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Covid Diary: Explaining Defence.

The Moral Dog’s Owner is a Doctor so the usual provisos that her Opinions are hers only do come tweaked with Medical Knowledge gleaned over three decades and a swine flu pandemic.

The Owner is expecting imminent Covid because of close contact. So apologies for hijacking the Moral Dog’s blog but:

How to defend ourselves against Covid

Covid is a new bug for mankind, and like most new bugs that affect us , it jumped to people from animals. Many human diseases jumped from animals, including measles, the bubonic plague, HIV, ebola, influenza and the common cold.

In the modern world we have four defences against new infections:

  1. Our Own immune systems. Number one in every way, these are brilliant as we have been developing them for hundreds of thousands of years. They are why we don’t die from every cold or infected insect bite. They have defended the world’s population, as a whole, against plagues and pestilence since long before we had antibiotics and science. They defend us, much of the time, against cancers. They consist of millions of cells primed to recognise pathogens, neutralise them and remember them for the future.
  2. Immunisation. This piggybacks onto number one. Immunisations merely give our own immune systems advance warning of what may be coming, so that we can prepare. Immunisation is probably medicine’s greatest gift to the world. It has nearly eradicated polio. It eradicated smallpox. It protects against measles, which I and my friends all had in the pre vaccine era (some of us died). It protects against rubella. It protects against meningococcal disease, which was something we all expected to see when I was a junior doctor and now see rarely in the UK. Immunisation is a fabulous public health advance. It is imperfect, as not all immunisations are 100% effective, but it also helps with herd immunity (see below). However for Covid-19 we don’t have a vaccine yet, and if we develop one it won’t be for some time. So we can’t bank on that yet, at least.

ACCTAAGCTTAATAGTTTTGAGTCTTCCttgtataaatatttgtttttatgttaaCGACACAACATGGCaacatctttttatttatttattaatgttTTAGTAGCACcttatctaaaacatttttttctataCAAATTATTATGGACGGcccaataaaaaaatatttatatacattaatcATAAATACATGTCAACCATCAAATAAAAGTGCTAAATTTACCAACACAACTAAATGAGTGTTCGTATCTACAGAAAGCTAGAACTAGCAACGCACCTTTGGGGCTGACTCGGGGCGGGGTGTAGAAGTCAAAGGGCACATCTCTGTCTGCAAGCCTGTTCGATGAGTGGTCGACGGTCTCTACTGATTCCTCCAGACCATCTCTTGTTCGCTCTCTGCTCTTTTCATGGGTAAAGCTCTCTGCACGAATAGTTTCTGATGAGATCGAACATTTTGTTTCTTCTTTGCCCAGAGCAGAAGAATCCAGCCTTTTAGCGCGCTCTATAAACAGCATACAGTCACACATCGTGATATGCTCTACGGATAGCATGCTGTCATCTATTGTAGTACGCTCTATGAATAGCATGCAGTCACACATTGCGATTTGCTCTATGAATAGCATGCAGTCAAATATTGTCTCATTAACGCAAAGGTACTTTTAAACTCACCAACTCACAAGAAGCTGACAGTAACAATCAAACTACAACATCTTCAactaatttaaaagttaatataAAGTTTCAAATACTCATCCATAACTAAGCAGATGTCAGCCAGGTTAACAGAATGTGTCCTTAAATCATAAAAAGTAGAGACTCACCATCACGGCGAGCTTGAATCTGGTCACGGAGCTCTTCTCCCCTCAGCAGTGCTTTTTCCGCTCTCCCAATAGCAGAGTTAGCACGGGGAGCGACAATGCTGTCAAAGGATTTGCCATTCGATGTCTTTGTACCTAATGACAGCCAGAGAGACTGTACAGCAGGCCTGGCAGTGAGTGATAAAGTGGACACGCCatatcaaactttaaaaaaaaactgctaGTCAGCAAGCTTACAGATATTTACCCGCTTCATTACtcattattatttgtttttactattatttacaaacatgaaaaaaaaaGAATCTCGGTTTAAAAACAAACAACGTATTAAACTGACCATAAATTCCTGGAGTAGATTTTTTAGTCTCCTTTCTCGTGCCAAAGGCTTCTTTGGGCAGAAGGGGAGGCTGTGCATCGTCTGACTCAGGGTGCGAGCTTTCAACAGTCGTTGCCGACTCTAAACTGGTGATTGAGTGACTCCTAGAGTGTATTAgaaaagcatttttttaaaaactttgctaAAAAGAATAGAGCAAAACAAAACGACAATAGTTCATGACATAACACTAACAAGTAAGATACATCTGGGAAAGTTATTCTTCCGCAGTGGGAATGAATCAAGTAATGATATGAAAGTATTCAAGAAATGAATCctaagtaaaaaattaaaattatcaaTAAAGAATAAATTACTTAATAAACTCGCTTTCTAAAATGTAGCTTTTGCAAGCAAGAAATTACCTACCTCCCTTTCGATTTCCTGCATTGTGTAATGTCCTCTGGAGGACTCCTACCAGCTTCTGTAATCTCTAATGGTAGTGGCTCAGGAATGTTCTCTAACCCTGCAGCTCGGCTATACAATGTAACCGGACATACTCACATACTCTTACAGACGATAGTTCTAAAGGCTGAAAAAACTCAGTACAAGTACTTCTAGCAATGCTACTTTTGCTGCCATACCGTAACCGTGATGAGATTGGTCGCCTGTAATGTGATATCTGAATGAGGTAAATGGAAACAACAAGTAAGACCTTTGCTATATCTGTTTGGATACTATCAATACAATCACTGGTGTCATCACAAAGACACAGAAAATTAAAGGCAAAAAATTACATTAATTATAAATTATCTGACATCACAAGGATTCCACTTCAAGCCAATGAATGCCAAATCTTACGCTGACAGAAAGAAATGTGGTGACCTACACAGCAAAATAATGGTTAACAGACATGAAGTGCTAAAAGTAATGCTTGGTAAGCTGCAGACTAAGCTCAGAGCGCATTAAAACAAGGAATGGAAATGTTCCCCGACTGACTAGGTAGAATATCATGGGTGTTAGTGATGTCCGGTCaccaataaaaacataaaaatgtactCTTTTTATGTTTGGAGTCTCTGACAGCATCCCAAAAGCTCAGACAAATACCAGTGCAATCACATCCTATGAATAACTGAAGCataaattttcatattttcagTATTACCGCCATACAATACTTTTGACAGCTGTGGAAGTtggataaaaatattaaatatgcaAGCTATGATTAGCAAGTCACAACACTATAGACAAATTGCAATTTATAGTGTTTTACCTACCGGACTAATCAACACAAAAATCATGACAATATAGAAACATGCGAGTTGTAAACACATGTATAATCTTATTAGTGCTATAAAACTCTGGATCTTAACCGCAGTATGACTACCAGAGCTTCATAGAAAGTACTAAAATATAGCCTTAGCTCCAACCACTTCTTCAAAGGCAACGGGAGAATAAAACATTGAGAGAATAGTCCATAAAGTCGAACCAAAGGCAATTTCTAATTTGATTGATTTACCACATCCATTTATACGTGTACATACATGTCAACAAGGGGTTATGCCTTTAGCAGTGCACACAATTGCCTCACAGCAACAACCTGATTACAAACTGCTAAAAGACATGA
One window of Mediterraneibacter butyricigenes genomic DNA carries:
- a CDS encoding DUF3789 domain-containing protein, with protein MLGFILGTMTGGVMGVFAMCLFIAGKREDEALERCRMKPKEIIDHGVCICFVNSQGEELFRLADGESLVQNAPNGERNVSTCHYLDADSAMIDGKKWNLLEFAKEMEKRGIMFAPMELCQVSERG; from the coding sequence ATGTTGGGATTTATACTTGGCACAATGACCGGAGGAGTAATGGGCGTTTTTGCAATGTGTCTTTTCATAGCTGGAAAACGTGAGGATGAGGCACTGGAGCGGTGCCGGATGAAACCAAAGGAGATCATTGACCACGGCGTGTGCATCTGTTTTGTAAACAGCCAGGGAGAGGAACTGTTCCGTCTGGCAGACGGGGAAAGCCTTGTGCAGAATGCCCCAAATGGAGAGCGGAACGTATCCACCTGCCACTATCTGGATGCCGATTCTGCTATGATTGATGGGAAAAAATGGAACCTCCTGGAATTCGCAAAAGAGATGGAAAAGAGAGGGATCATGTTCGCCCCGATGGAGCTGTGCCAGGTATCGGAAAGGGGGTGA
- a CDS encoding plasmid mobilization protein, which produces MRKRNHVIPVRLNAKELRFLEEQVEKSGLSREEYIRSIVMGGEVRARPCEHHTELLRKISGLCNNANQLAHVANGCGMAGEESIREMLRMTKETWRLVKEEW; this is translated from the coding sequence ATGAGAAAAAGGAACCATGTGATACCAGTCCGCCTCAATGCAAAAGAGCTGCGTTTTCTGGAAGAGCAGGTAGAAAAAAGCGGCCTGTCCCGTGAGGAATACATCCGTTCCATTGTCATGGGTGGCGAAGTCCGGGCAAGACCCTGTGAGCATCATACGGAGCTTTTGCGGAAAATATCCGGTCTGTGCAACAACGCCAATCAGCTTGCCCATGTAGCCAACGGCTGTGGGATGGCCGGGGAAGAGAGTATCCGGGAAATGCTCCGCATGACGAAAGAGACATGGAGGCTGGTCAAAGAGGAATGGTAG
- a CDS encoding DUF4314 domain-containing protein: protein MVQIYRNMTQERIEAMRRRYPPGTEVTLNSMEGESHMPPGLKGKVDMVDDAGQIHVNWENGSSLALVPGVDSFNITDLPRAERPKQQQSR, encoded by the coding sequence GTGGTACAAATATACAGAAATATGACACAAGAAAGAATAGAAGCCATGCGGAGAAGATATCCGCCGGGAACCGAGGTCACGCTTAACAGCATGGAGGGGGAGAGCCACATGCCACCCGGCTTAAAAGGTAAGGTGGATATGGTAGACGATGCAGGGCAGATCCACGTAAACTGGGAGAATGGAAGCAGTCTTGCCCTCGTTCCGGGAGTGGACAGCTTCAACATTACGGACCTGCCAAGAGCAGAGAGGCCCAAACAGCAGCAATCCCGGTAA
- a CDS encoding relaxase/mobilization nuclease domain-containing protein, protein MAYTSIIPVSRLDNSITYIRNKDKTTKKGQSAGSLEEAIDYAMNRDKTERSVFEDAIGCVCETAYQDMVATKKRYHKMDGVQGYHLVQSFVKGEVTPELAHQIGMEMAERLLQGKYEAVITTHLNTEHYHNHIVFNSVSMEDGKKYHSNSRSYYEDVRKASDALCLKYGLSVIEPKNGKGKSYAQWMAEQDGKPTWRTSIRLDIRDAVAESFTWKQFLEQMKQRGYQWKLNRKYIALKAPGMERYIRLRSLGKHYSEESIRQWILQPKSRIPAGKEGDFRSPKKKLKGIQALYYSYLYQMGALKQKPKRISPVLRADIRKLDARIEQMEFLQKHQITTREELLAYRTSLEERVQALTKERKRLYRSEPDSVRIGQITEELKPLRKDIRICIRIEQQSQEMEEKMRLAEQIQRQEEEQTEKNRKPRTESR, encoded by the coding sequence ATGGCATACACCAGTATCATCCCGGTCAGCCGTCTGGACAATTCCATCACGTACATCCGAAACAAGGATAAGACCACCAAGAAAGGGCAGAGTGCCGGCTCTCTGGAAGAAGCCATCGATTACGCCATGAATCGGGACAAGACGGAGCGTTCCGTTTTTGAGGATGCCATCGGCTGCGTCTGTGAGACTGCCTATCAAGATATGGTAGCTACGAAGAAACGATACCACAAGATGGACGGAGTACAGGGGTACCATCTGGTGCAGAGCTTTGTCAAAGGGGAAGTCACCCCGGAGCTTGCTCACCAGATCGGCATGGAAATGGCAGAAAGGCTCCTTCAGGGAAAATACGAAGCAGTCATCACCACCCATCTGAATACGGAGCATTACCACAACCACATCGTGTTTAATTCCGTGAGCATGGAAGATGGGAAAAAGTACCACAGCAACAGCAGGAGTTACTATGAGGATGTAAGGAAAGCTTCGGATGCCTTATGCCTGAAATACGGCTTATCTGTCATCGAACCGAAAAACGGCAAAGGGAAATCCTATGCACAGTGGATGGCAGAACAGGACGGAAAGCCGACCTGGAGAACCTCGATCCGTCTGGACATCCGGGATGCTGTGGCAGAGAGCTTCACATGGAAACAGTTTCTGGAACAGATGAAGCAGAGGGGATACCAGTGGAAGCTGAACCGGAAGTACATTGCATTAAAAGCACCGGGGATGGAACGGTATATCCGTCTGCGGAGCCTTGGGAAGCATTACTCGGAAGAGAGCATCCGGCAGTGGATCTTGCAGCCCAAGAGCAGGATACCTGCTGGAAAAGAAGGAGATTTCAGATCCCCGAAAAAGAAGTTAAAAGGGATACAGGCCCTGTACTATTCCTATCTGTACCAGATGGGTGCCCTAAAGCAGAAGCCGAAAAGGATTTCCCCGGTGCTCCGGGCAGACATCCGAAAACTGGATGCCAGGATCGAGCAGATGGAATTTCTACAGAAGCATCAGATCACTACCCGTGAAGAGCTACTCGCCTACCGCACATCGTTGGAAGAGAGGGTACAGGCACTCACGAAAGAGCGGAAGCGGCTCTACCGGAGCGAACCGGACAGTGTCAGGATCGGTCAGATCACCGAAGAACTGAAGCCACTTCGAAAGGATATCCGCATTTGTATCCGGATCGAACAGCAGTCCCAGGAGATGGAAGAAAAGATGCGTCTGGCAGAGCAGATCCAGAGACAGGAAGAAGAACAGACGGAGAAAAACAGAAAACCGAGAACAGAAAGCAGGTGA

3. Antibiotics and antivirals. These have saved us from many overwhelming bacterial illnesses and a few viral ones. We don’t have one fr Covid-19 yet, although the search is on, and again we can’t bank on it. We don’t have nearly the range of effective antivirals as we have antibacterials. But it is being worked on, as we need it for those whose immune systems can’t do the job themselves.
  4. Healthy Group Herd Immunity. Herd immunity means group immunity. It means that if most of a population are immune to a virus, the virus cannot circulate in the population, so those who are not immune to it won’t get it. As a population we use our immune systems to kill the virus so that those whose immune systems are not up to the job don’t need to. Healthy Group Herd immunity allows protection of the vulnerable by the immunity that the healthy majority acquire. A population acquires herd immunity either because they have been vaccinated or because they have had the infection. If we want to use Healthy Group Herd Immunity to protect the vulnerable, however, we cannot just let the virus sweep through us all. This approach only protects the vulnerable if the ‘herd’ who catch the infection are the healthy and strong ones. If 60% of all of us, across the board, young and old, have Covid then at least 1% will die. However, if the strongest 60% of us have Covid, the figure could be very very much lower than that. However, it will still not be zero. Some Healthy People do become sick, including critically sick, and need Critical Care. A very small proportion do die, even with the best care. For this reason Healthy Group Herd Immunity is not a perfect strategy. It would be better to have stopped the virus in its tracks. It would be better to have a vaccine, a treatment or, preferably both. It would be better if the virus had not come. But with the virus still spreading and no vaccine imminent, the best we can do is to slow it down, protect those most likely to die, and do the best we can to ensure that those least likely to die have access to the best the NHS can do.